The UN secretary general’s special advisor on sport Wilfried Lemke has been lobbying on behalf of the PA soccer association ban Israeli teams from Judea and Samaria, and sent FIFA a letter advising that all Jewish life in Judea and Samaria is illegal, which includes Jewish soccer teams.
Jibril Rajoub, President of the PA soccer association, has warned the Fédération Internationale de Football Association (FIFA) that if it would not suspend six Israeli teams from the liberated territories, he’d take the association to court. That’s the Court of Arbitration for Sports conflicts, not the Criminal Court in the Hague, in case you were wondering.
Jibril Rajoub, whose history of terrorism goes back to 1968, and who spent a good chunk of his life in Israeli security prisons, was renowned as one of Chairman Arafat’s cruelest enforcers, when the PLO was invited by a Labor government supported by the Arab parties in Knesset to take over Judea, Samaria and Gaza. Starting in 1994, Rajoub served as head of Arafat’s Preventive Security Force until 2003, when Arafat appointed him his national security advisor. During his tenure, Rajoub was accused of using brutal force and harrassment to quash political dissent, including the frequent use of torture. Witnesses described him as shooting adversaries in their kneecaps in broad daylight.
The same Rajoub, who has moved down from murder to sports, told a press conference that “Israel receives quite a few benefits from FIFA, and some of those benefits also reach the settlements teams, which is unacceptable. Our message to FIFA is clear. The time has come to decide this issue and bring an end to Palestinian suffering, and thereby grant freedom of action to Palestinian sport and football, on one hand, and stop giving legitimacy to clubs active in the settlements, on the other.”
According to FIFA’s bylaws, one country may not allow a team located in the territory of another country play in its league without the other country’s consent, and Rajoub argues that six teams from Jewish communities in Judea and Samaria violate this law: Ma’aleh Adumim, Ariel, Kiryat Arba, Givat Ze’ev, the Jordan Valley and Oranit.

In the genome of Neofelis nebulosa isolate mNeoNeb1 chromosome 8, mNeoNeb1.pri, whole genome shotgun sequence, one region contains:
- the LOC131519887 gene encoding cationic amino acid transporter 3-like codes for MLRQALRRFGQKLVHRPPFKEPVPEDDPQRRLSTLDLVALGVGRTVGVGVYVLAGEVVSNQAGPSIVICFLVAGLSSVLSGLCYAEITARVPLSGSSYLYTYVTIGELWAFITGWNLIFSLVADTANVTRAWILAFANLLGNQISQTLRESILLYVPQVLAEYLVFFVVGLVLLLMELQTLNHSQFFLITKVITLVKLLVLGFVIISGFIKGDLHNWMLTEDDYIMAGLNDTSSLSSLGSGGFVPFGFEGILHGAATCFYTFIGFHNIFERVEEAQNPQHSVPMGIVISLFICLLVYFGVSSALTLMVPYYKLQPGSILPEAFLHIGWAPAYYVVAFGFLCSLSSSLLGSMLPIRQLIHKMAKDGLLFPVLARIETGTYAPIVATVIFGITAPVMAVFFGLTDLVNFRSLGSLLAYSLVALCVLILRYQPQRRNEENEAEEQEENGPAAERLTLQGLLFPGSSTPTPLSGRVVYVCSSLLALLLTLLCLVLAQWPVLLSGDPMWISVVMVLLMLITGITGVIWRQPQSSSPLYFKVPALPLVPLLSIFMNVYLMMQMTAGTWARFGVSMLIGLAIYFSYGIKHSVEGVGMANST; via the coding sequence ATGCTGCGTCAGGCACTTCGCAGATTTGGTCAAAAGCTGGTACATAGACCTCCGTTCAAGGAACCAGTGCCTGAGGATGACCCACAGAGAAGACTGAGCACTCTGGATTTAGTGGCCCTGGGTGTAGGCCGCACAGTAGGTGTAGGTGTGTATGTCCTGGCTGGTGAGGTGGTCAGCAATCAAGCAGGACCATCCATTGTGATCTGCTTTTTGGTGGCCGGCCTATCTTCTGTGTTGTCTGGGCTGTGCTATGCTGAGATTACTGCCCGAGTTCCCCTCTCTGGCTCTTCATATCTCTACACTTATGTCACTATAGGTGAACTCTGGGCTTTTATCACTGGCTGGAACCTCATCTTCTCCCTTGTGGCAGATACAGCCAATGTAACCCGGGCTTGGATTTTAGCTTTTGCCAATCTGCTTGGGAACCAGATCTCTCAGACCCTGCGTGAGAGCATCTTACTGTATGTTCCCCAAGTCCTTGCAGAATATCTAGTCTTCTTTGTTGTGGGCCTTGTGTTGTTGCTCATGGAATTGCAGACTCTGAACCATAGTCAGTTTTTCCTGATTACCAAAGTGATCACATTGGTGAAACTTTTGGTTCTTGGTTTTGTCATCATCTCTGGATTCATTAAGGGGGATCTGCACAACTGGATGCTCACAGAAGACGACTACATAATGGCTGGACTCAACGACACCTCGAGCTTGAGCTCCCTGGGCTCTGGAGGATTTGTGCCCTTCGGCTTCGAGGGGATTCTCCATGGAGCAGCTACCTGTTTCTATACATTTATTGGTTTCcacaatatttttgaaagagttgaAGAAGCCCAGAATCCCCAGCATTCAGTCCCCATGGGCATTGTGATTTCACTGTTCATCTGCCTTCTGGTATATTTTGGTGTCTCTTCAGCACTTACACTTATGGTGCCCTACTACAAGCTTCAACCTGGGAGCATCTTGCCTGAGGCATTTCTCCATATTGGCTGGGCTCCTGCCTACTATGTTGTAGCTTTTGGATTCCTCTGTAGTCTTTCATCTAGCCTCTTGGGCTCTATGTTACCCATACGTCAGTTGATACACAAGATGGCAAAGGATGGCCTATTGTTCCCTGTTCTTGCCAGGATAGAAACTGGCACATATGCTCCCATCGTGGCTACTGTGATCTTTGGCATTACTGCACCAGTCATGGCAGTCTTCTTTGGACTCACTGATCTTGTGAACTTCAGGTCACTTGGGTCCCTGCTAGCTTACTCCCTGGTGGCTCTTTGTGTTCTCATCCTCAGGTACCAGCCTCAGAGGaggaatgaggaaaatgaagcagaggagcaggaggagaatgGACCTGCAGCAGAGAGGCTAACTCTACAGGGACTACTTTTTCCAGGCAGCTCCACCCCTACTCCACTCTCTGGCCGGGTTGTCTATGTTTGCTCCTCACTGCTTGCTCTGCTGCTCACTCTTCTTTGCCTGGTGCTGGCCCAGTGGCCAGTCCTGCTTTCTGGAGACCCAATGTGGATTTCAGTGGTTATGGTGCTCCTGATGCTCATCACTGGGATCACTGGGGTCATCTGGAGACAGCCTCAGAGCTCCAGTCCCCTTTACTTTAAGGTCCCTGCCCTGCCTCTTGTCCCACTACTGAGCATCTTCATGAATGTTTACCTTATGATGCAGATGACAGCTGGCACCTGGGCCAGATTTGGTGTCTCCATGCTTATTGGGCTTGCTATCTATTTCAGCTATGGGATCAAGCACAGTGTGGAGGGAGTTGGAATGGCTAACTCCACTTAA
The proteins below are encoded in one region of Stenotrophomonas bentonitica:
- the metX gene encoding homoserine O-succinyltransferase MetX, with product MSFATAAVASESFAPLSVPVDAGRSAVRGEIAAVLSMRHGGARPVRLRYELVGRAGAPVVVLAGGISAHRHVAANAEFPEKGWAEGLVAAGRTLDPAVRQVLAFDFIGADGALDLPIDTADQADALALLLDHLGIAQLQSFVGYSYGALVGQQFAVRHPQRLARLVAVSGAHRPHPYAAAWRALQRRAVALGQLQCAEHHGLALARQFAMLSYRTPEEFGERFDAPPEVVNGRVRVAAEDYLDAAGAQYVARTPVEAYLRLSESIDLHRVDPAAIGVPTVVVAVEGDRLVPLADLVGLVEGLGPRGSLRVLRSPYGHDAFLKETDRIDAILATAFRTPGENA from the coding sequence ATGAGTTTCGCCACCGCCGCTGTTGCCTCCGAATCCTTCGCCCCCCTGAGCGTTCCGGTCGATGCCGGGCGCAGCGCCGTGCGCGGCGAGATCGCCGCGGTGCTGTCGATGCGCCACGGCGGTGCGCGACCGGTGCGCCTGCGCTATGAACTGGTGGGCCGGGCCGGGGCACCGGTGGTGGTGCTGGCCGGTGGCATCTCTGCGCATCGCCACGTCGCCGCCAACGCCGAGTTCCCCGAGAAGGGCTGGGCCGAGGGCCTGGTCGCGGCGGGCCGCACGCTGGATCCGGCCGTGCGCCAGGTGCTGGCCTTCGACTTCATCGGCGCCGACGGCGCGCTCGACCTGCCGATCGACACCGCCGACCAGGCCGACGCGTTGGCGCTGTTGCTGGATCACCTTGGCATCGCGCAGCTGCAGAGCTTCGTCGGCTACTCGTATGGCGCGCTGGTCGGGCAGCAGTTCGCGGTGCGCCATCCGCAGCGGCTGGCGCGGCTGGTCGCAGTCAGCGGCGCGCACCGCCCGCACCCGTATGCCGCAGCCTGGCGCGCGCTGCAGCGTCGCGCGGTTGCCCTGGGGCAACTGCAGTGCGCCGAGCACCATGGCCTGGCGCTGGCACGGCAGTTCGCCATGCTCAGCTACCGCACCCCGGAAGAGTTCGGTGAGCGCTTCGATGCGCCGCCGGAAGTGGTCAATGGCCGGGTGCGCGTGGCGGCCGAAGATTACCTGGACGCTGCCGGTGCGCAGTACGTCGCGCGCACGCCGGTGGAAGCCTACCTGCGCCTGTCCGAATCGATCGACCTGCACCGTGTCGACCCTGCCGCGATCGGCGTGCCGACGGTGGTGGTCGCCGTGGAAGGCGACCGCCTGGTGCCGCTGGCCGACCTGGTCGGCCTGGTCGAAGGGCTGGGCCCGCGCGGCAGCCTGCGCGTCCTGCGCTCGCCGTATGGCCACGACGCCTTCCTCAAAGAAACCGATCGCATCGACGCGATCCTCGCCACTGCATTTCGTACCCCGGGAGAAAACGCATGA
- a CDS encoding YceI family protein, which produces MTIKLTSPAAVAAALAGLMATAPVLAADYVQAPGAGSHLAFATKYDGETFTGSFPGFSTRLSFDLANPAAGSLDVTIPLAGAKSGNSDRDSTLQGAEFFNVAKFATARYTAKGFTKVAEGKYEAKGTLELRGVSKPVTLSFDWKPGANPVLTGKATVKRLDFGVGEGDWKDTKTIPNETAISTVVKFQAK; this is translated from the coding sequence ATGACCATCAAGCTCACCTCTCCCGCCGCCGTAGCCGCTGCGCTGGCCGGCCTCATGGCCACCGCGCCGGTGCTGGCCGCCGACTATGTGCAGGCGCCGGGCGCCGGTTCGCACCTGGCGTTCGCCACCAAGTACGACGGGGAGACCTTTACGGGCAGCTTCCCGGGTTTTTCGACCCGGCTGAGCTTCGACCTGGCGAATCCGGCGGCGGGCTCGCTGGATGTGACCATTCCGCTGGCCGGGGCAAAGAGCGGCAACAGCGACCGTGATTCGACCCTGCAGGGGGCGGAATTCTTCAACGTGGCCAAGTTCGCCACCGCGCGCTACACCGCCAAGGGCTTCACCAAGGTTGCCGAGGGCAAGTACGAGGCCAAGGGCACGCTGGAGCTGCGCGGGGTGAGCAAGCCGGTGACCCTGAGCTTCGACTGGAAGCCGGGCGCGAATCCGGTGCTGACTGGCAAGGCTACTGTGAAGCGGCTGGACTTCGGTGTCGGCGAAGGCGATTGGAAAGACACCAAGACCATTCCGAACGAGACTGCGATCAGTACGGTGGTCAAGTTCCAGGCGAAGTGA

“Until a week and a half ago, we were very worried about what was likely to happen at the FIFA Council meeting,” an Israeli official told Reuters. “Now, we’re more relaxed, and believe that nothing dramatic will happen [during FIFA’s Thursday meeting] aside from a discussion of the issue. The big battle over the issue of the settlement teams will effectively be postponed until the FIFA Congress, which will take place in Bahrain in May 2017.”
According to the same Israeli official, the new FIFA president, Gianni Infantino, reassured the Israelis that he would not permit a unilateral decision on the issue. Infantino wants to try to get a compromise that satisfies both sides, when he visits Israel and the PA come November.
According to Reuters, the UN secretary general’s special advisor on sport Wilfried Lemke stressed in his letter to Infantino that the UN Security Council has deemed the settlements a violation of international law, and so they have no legal status, and, therefore, “their soccer teams also have no legal status” and don’t meet the requirement of the FIFA bylaw.
In an interview he gave International Catalan Institute for Peace, Lemke counted among his chief achievements during his tenure as head of UNOSDP the active role he played in building “Extension Building for the Indoor Sports Hall” in the PA, to “empower refugee children and provide safe sporting environments for youth.” He has also supported “Sport for Resilience,” a project implemented by UNRWA. In 2014, UNOSDP also supported the Diyar Women Sports Center, a facility that provides PA women with the necessary skills and education required for them to enter the employment market. “The construction of this center contributes significantly to the enhancement of sporting infrastructure, human resources and social programs in Palestine now,” Lemke boasted.
Will the team of PA and UN officials be able to damage six Israeli soccer teams? We’ll find out in May, in Bahrain.